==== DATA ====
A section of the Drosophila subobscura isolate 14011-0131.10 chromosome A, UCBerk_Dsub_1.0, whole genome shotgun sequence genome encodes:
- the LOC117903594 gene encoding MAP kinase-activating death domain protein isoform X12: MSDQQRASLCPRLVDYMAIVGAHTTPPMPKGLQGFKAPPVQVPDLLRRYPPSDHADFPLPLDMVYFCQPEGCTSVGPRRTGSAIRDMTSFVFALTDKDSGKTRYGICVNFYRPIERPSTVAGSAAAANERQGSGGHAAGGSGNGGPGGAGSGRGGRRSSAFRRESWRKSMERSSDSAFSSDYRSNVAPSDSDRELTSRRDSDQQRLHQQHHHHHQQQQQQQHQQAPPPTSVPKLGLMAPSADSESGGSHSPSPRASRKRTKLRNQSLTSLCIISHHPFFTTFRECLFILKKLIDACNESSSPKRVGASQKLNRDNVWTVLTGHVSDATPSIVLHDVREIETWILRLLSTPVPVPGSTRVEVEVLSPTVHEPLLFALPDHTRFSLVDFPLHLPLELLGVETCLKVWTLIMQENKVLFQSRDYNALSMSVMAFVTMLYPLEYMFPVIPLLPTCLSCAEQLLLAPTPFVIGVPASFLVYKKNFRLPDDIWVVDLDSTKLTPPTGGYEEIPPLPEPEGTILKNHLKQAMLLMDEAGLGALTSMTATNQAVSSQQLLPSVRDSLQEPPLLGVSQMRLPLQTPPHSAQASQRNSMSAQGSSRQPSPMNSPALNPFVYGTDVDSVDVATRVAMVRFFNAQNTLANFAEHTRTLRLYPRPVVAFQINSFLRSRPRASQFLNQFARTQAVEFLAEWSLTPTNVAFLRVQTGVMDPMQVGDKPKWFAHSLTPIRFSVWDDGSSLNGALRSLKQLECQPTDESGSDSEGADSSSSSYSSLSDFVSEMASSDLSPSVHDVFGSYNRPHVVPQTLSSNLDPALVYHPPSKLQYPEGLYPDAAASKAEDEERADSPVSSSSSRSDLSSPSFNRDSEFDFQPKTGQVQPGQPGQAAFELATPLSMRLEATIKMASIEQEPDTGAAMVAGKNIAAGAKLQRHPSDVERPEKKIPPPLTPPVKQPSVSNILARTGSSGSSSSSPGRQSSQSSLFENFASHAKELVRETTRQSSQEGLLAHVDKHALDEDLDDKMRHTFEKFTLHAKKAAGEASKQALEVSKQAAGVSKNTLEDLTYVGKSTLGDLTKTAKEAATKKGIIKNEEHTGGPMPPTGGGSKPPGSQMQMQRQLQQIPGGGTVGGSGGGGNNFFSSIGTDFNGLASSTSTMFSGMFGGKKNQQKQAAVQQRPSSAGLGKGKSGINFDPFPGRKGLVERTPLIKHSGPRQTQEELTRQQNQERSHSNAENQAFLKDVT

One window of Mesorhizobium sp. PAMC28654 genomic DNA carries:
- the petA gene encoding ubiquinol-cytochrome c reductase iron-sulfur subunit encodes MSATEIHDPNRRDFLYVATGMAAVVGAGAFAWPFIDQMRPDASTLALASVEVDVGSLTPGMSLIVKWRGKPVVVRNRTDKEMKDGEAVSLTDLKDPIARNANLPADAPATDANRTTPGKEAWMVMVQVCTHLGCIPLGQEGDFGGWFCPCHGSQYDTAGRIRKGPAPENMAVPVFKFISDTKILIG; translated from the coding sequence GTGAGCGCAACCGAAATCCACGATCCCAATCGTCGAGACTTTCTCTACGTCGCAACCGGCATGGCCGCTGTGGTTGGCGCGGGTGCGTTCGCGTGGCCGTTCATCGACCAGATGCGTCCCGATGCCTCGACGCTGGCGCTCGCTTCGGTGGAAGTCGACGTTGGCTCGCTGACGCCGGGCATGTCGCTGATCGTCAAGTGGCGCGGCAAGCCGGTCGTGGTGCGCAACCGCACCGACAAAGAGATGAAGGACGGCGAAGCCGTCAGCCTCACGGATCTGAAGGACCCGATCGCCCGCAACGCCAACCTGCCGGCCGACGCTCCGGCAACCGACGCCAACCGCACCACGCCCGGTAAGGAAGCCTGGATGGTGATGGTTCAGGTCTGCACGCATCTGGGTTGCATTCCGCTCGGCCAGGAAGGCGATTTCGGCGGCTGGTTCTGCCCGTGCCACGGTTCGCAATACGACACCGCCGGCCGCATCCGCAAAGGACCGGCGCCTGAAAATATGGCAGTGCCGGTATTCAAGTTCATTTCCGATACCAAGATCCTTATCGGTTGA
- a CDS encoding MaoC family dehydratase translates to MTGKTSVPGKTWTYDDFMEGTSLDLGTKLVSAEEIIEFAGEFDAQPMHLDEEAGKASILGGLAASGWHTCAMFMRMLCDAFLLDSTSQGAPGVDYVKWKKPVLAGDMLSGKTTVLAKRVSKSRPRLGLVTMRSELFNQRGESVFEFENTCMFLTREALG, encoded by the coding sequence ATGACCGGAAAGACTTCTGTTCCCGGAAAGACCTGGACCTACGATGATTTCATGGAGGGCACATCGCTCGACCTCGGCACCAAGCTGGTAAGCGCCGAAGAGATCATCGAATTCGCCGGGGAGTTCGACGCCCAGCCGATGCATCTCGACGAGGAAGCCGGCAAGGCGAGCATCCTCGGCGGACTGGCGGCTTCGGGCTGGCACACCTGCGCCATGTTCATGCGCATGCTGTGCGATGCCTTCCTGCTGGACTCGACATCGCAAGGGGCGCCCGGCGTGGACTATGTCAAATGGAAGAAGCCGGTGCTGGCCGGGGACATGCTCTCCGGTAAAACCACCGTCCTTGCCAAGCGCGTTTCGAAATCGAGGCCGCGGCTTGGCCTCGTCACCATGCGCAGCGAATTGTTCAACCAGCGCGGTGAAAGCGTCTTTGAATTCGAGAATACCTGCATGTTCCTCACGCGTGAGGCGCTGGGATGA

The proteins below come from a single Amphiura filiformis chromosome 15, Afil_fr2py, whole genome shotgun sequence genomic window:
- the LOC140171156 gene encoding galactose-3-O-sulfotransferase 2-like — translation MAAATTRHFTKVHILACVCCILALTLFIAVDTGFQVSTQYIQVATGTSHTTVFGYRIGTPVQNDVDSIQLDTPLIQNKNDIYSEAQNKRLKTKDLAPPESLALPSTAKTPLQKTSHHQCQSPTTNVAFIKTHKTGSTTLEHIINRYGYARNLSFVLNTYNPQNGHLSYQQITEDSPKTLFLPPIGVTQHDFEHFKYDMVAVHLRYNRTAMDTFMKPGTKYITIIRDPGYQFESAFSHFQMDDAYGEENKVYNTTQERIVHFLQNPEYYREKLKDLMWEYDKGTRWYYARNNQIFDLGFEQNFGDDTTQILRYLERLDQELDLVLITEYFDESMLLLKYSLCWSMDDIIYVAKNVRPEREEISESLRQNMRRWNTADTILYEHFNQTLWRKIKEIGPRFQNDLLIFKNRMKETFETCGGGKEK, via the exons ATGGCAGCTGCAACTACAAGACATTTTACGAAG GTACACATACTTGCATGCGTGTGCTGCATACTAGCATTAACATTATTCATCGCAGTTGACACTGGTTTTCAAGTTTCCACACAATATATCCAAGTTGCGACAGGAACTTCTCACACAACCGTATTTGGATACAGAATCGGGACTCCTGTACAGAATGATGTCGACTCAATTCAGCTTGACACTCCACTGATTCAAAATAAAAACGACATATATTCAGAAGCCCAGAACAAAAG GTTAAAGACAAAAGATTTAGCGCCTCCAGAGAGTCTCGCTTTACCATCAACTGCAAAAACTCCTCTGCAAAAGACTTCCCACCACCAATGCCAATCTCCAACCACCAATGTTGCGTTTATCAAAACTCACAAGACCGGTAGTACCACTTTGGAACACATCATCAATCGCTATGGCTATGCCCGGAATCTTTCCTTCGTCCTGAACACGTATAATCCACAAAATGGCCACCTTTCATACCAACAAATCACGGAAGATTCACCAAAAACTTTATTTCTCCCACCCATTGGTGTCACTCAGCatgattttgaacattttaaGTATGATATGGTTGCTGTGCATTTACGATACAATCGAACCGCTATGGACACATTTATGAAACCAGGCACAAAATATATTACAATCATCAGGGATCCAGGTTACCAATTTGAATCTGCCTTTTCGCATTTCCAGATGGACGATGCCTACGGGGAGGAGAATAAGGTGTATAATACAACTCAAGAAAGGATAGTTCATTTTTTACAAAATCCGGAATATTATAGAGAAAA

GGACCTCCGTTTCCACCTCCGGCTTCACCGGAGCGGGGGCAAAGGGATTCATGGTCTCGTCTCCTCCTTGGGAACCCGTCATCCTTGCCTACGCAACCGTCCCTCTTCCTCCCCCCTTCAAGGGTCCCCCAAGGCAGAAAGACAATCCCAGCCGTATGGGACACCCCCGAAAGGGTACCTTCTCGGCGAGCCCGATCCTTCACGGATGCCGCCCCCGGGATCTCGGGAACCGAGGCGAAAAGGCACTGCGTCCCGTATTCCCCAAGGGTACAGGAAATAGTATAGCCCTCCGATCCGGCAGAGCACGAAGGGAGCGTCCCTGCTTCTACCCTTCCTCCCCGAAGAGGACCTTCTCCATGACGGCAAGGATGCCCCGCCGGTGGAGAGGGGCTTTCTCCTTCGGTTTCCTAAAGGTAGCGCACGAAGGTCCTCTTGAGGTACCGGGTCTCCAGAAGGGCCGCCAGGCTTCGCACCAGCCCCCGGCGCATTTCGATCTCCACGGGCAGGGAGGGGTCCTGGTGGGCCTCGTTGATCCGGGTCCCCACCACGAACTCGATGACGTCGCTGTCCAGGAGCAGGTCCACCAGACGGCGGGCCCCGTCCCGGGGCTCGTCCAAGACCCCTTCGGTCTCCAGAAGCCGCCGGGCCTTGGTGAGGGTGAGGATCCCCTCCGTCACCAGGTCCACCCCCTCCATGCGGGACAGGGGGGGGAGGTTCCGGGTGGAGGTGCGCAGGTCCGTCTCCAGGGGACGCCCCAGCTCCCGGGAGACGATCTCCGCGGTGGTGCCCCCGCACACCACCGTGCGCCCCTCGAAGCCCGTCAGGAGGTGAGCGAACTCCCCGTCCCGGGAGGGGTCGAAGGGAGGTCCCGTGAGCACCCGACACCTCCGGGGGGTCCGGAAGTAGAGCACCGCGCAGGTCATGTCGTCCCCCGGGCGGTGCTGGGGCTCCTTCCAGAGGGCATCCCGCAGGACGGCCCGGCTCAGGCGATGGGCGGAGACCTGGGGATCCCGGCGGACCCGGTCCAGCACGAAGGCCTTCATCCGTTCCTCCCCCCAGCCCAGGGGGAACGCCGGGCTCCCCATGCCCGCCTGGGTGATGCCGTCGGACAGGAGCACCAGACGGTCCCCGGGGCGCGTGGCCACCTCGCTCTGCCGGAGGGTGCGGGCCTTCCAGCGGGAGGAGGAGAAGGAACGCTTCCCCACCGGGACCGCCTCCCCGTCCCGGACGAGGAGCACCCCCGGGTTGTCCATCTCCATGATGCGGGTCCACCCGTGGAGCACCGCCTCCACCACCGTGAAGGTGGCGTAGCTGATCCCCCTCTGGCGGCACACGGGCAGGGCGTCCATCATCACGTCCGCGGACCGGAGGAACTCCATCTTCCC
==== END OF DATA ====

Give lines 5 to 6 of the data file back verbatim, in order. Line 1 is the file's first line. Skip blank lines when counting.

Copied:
- a CDS encoding MaoC family dehydratase translates to MTGKTSVPGKTWTYDDFMEGTSLDLGTKLVSAEEIIEFAGEFDAQPMHLDEEAGKASILGGLAASGWHTCAMFMRMLCDAFLLDSTSQGAPGVDYVKWKKPVLAGDMLSGKTTVLAKRVSKSRPRLGLVTMRSELFNQRGESVFEFENTCMFLTREALG, encoded by the coding sequence ATGACCGGAAAGACTTCTGTTCCCGGAAAGACCTGGACCTACGATGATTTCATGGAGGGCACATCGCTCGACCTCGGCACCAAGCTGGTAAGCGCCGAAGAGATCATCGAATTCGCCGGGGAGTTCGACGCCCAGCCGATGCATCTCGACGAGGAAGCCGGCAAGGCGAGCATCCTCGGCGGACTGGCGGCTTCGGGCTGGCACACCTGCGCCATGTTCATGCGCATGCTGTGCGATGCCTTCCTGCTGGACTCGACATCGCAAGGGGCGCCCGGCGTGGACTATGTCAAATGGAAGAAGCCGGTGCTGGCCGGGGACATGCTCTCCGGTAAAACCACCGTCCTTGCCAAGCGCGTTTCGAAATCGAGGCCGCGGCTTGGCCTCGTCACCATGCGCAGCGAATTGTTCAACCAGCGCGGTGAAAGCGTCTTTGAATTCGAGAATACCTGCATGTTCCTCACGCGTGAGGCGCTGGGATGA

The proteins below come from a single Amphiura filiformis chromosome 15, Afil_fr2py, whole genome shotgun sequence genomic window: